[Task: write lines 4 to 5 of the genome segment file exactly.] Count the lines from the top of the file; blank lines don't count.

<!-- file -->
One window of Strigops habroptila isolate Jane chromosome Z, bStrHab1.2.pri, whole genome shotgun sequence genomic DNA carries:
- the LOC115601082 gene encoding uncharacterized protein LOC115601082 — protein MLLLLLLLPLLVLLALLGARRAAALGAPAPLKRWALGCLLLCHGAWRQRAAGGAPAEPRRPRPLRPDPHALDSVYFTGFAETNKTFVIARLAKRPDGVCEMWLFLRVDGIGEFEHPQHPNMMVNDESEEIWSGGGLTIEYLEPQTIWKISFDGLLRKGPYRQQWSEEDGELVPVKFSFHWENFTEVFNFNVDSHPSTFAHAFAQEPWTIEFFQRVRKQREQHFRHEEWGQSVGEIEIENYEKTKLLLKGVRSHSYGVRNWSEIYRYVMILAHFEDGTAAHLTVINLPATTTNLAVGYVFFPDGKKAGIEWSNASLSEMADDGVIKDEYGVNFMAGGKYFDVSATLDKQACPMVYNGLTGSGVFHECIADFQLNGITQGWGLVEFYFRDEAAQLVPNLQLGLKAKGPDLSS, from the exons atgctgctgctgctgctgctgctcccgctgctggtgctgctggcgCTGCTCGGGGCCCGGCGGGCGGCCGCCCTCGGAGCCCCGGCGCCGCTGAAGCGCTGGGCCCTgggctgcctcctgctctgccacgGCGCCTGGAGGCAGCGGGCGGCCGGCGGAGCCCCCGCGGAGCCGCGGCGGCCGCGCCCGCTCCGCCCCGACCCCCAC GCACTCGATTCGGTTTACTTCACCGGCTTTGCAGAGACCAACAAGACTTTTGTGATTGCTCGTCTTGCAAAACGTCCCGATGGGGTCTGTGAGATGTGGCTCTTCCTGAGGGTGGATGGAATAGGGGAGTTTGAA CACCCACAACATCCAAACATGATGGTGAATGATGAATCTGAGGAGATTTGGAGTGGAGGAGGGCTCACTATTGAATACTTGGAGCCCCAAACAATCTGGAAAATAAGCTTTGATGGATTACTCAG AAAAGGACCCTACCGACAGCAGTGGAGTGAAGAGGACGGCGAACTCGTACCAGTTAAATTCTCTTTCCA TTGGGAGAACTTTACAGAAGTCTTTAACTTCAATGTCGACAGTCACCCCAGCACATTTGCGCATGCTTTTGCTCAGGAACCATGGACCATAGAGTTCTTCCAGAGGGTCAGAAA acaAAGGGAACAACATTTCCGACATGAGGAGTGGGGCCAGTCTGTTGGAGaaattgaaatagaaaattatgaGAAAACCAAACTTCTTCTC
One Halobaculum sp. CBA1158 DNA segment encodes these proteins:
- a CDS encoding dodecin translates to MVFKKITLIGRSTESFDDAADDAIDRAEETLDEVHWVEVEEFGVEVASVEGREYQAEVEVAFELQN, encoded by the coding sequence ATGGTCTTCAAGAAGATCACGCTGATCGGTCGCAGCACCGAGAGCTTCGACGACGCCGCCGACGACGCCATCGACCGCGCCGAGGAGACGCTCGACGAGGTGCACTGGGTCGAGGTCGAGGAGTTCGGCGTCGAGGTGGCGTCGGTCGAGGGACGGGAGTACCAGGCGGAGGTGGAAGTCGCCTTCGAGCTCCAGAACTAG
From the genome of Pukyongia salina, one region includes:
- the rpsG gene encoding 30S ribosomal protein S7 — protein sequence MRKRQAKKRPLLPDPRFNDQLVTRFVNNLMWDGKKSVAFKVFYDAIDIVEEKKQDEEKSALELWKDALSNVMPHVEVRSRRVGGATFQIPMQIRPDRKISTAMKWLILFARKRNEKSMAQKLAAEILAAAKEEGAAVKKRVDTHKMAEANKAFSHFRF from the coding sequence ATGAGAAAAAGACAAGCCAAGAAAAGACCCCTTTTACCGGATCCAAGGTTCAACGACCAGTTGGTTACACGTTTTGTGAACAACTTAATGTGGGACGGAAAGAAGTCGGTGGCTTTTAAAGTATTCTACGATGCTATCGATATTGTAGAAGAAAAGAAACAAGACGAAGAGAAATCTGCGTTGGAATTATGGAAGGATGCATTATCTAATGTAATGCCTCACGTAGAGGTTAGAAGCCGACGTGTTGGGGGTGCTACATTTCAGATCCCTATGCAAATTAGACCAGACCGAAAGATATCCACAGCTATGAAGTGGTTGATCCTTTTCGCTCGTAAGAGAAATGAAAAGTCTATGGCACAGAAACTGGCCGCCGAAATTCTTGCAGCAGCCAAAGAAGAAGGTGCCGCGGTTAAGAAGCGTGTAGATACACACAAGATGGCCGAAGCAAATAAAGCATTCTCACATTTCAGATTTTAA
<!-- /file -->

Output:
- a CDS encoding dodecin translates to MVFKKITLIGRSTESFDDAADDAIDRAEETLDEVHWVEVEEFGVEVASVEGREYQAEVEVAFELQN, encoded by the coding sequence ATGGTCTTCAAGAAGATCACGCTGATCGGTCGCAGCACCGAGAGCTTCGACGACGCCGCCGACGACGCCATCGACCGCGCCGAGGAGACGCTCGACGAGGTGCACTGGGTCGAGGTCGAGGAGTTCGGCGTCGAGGTGGCGTCGGTCGAGGGACGGGAGTACCAGGCGGAGGTGGAAGTCGCCTTCGAGCTCCAGAACTAG
From the genome of Pukyongia salina, one region includes: